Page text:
Dumplings are a comfort food (just see how many of them are in chicken soup or in stews or in a thick sauce, or eaten as snacks) made with delicious starchy goodness, and are a general crowd pleaser. They’re easy and fun to make (as long as you aren’t too fixated on them looking great), cheap, good food to share, can accomodate large numbers of people, and the filling can be altered to your tastes or whatever you have in your fridge. So, I made some dumplings. More specifically, potstickers in a southern chinese style.

Potstickers is the affectionate name given to a kind of jiaozi, because they stick to your pot. Jiaozi are pleated dumplings with a savoury filling inside. Just about every region in China will have its own specialty. There are different ways to pleat them, different filling preferences, flavourings used, spiciness, thickness of ‘skin’ around the filling, the cooking method, and size of dumpling. Above all, it’s really up to you. For me, potstickers should have a thicker, more doughy wheat flour ‘skin’ to accomodate for the panfrying cooking method and for maximum crunchiness of the dumpling’s base.

There were both chicken and beef dumplings, each extended with vegetables. Here’s a picture of the chicken dumplings.

Shoot before eating/ Two dumplings left on the plate/ Just made in time

Potstickers are cooked by mix of steaming, boiling and panfrying. How does this work? You can steam your jiaozi dumplings beforehand, then do a pan fry to get a crispy bottom. Or do it the lazy-one-pan-wonder way. Add a couple of tablespoons oil into a hot frying pan (make sure you have a lid to cover it with), place dumplings into pan, give the pan a shake to make sure the dumplings aren’t stuck to the bottom, add a cup of water (or enough to cover the pan by a centimeter or so. The water should be all evaporated near the end.), place lid on pan, turn down the heat and let the dumplings steam/boil for 5 minutes (depending on the thickness of the skin. You want to cook them through.), lift lid and let the dumplings sizzle for a while to get a crunchy base. There should be no liquid at the bottom when the dumplings are sizzling. Once you feel the base is done, slide dumplings onto a plate and serve. I enjoy potstickers with a little side of sweetened red vinegar with very finely julienned ginger.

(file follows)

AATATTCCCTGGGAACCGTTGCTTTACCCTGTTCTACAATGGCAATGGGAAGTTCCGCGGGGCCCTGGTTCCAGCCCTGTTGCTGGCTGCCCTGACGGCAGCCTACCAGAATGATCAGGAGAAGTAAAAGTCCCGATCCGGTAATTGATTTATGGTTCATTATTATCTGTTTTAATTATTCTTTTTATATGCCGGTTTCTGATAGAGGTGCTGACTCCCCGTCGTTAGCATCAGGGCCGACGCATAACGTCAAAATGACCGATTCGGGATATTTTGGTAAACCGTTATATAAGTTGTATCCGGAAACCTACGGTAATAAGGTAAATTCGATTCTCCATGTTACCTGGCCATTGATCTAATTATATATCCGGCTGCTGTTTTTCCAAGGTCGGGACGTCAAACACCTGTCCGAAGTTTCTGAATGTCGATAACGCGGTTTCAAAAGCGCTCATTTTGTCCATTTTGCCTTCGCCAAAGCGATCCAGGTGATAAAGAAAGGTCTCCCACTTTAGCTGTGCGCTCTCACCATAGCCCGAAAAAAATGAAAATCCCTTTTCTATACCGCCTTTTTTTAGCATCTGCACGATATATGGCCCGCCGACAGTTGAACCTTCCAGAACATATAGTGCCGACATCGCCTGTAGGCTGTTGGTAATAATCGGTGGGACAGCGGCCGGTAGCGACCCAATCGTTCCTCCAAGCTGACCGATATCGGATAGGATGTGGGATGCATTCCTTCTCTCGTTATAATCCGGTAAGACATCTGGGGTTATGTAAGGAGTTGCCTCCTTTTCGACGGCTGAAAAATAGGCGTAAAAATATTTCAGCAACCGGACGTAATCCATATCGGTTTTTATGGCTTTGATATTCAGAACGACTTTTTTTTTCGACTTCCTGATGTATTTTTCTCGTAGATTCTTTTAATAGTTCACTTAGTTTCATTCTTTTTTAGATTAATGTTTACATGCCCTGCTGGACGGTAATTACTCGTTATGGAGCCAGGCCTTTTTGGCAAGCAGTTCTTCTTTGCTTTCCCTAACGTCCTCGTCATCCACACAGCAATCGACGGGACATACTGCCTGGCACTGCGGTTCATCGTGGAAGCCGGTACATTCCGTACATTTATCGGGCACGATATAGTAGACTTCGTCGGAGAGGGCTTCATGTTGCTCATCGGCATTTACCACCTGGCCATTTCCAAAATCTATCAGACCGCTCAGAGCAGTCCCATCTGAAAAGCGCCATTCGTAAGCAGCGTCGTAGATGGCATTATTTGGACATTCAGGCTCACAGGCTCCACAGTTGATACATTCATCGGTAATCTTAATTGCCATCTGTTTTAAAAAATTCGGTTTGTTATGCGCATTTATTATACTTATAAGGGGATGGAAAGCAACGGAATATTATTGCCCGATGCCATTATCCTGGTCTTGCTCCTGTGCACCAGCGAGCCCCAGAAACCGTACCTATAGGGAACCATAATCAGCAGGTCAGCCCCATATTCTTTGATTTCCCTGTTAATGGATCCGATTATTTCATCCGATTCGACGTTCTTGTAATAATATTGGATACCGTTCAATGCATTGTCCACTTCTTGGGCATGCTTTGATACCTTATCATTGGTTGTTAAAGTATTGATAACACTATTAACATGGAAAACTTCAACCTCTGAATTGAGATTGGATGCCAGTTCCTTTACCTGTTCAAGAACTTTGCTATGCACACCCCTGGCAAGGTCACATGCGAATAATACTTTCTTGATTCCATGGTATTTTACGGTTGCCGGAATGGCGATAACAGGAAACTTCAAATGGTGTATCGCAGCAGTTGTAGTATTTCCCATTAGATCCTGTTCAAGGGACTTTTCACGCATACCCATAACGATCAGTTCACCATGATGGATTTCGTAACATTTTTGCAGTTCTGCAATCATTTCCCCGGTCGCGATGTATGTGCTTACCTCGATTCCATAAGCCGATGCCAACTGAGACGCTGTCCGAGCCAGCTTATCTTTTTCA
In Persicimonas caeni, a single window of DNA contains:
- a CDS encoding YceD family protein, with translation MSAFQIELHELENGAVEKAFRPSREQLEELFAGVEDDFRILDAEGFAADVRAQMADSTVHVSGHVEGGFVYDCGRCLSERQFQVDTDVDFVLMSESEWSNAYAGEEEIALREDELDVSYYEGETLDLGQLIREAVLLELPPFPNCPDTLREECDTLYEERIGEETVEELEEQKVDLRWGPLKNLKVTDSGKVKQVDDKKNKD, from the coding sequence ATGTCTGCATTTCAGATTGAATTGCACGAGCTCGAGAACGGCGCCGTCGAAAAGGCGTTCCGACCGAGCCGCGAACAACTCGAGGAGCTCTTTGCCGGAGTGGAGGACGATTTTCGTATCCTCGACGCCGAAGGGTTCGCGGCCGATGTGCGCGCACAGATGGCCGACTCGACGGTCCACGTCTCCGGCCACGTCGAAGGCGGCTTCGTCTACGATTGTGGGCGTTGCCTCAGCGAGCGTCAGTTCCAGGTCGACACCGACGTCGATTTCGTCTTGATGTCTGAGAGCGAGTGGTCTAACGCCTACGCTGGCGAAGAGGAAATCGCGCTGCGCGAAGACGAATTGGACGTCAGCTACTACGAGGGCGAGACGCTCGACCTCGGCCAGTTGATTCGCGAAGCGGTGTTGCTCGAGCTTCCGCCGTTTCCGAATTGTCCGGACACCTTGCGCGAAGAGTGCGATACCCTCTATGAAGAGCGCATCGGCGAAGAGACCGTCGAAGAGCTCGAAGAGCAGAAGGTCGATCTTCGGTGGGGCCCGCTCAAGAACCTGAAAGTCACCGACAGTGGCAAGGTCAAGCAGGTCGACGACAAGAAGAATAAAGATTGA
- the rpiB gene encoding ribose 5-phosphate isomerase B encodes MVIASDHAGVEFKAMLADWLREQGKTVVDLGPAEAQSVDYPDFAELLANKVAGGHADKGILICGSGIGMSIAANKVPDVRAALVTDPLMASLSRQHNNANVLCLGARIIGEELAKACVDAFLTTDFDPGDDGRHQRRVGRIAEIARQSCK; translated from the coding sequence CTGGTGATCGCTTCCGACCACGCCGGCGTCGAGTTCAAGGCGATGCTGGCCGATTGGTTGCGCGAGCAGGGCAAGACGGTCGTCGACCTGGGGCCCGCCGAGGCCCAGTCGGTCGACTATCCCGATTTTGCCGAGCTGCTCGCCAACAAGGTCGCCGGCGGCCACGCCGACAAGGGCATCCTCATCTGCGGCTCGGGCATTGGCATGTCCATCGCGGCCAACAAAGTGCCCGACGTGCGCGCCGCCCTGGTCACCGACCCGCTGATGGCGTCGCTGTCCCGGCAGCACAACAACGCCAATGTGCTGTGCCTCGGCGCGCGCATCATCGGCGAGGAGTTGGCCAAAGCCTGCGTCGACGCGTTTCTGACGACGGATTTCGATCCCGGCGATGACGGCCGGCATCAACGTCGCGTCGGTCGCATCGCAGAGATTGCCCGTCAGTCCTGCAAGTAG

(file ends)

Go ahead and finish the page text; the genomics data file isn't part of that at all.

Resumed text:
You can find recipes of potstickers at tastespotting.com, so I won’t place a recipe up here. But here is a picture of the one-pan method:

One pan potsticker/ Sizzle, boil and sizzle/ Eat, and don't burn mouth

Moving to wordpress

I moved to wordpress from tumblr for the comments option, as well as the neater presentation of pictures. This blog will contain a lot of food reviews, which will be image intensive. (Don’t worry, the images used will be around 300 KB so it doesn’t take too long to load.) WordPress has the option of editting alt text, as well as placing images into a box, and letting you add commentary inside the box.

This strikes me as a neater and more personalised way of doing things. So here’s to wordpress.